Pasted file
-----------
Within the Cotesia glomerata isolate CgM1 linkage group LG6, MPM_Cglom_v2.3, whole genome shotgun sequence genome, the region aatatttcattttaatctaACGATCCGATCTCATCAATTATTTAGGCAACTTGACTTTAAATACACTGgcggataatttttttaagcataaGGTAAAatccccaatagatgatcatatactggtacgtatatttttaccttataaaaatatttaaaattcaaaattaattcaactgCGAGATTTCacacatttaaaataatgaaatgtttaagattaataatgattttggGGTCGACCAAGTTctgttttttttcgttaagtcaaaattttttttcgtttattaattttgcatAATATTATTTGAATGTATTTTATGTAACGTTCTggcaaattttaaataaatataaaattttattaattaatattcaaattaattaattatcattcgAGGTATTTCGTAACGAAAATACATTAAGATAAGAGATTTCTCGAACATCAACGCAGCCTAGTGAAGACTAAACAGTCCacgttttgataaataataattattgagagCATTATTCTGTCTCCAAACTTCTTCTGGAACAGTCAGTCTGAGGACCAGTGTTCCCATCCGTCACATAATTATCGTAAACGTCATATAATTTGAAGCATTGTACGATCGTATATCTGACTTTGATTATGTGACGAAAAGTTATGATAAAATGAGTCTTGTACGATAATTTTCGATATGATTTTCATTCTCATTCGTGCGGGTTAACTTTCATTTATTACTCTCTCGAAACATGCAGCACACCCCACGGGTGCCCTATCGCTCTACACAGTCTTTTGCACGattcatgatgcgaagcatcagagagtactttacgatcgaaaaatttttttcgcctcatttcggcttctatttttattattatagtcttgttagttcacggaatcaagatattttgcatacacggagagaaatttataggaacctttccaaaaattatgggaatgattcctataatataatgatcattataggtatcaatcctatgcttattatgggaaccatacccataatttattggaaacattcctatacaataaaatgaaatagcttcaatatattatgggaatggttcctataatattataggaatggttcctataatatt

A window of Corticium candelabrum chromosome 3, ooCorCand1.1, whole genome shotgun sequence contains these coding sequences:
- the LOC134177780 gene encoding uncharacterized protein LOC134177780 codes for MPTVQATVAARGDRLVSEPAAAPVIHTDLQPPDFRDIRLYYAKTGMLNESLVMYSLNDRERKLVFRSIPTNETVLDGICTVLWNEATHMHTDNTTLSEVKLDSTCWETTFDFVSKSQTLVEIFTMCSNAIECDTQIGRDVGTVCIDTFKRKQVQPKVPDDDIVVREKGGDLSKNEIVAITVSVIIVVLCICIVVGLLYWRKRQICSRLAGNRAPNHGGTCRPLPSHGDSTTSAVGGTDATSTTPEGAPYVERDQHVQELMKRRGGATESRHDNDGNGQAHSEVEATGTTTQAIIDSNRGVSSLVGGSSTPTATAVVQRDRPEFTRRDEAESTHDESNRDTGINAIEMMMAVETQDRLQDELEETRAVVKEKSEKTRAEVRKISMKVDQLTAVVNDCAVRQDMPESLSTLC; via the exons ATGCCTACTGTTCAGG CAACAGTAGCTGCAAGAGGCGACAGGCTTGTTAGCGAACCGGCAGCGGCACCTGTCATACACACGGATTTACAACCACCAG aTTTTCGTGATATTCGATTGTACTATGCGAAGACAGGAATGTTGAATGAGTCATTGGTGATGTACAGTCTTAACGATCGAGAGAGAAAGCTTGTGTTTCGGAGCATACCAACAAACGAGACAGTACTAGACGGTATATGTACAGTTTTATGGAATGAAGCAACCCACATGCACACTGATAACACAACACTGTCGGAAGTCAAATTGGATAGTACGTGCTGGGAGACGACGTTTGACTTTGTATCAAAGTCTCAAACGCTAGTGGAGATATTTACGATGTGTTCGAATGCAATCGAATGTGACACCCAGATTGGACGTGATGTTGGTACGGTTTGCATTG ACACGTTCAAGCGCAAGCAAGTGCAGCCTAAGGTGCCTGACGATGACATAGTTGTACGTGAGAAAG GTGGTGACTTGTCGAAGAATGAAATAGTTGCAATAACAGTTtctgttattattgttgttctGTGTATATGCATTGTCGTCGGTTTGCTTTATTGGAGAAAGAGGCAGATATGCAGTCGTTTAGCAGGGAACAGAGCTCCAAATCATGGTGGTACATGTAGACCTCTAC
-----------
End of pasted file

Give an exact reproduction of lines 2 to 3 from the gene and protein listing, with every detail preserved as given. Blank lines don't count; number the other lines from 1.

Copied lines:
A window of Corticium candelabrum chromosome 3, ooCorCand1.1, whole genome shotgun sequence contains these coding sequences:
- the LOC134177780 gene encoding uncharacterized protein LOC134177780 codes for MPTVQATVAARGDRLVSEPAAAPVIHTDLQPPDFRDIRLYYAKTGMLNESLVMYSLNDRERKLVFRSIPTNETVLDGICTVLWNEATHMHTDNTTLSEVKLDSTCWETTFDFVSKSQTLVEIFTMCSNAIECDTQIGRDVGTVCIDTFKRKQVQPKVPDDDIVVREKGGDLSKNEIVAITVSVIIVVLCICIVVGLLYWRKRQICSRLAGNRAPNHGGTCRPLPSHGDSTTSAVGGTDATSTTPEGAPYVERDQHVQELMKRRGGATESRHDNDGNGQAHSEVEATGTTTQAIIDSNRGVSSLVGGSSTPTATAVVQRDRPEFTRRDEAESTHDESNRDTGINAIEMMMAVETQDRLQDELEETRAVVKEKSEKTRAEVRKISMKVDQLTAVVNDCAVRQDMPESLSTLC; via the exons ATGCCTACTGTTCAGG CAACAGTAGCTGCAAGAGGCGACAGGCTTGTTAGCGAACCGGCAGCGGCACCTGTCATACACACGGATTTACAACCACCAG aTTTTCGTGATATTCGATTGTACTATGCGAAGACAGGAATGTTGAATGAGTCATTGGTGATGTACAGTCTTAACGATCGAGAGAGAAAGCTTGTGTTTCGGAGCATACCAACAAACGAGACAGTACTAGACGGTATATGTACAGTTTTATGGAATGAAGCAACCCACATGCACACTGATAACACAACACTGTCGGAAGTCAAATTGGATAGTACGTGCTGGGAGACGACGTTTGACTTTGTATCAAAGTCTCAAACGCTAGTGGAGATATTTACGATGTGTTCGAATGCAATCGAATGTGACACCCAGATTGGACGTGATGTTGGTACGGTTTGCATTG ACACGTTCAAGCGCAAGCAAGTGCAGCCTAAGGTGCCTGACGATGACATAGTTGTACGTGAGAAAG GTGGTGACTTGTCGAAGAATGAAATAGTTGCAATAACAGTTtctgttattattgttgttctGTGTATATGCATTGTCGTCGGTTTGCTTTATTGGAGAAAGAGGCAGATATGCAGTCGTTTAGCAGGGAACAGAGCTCCAAATCATGGTGGTACATGTAGACCTCTAC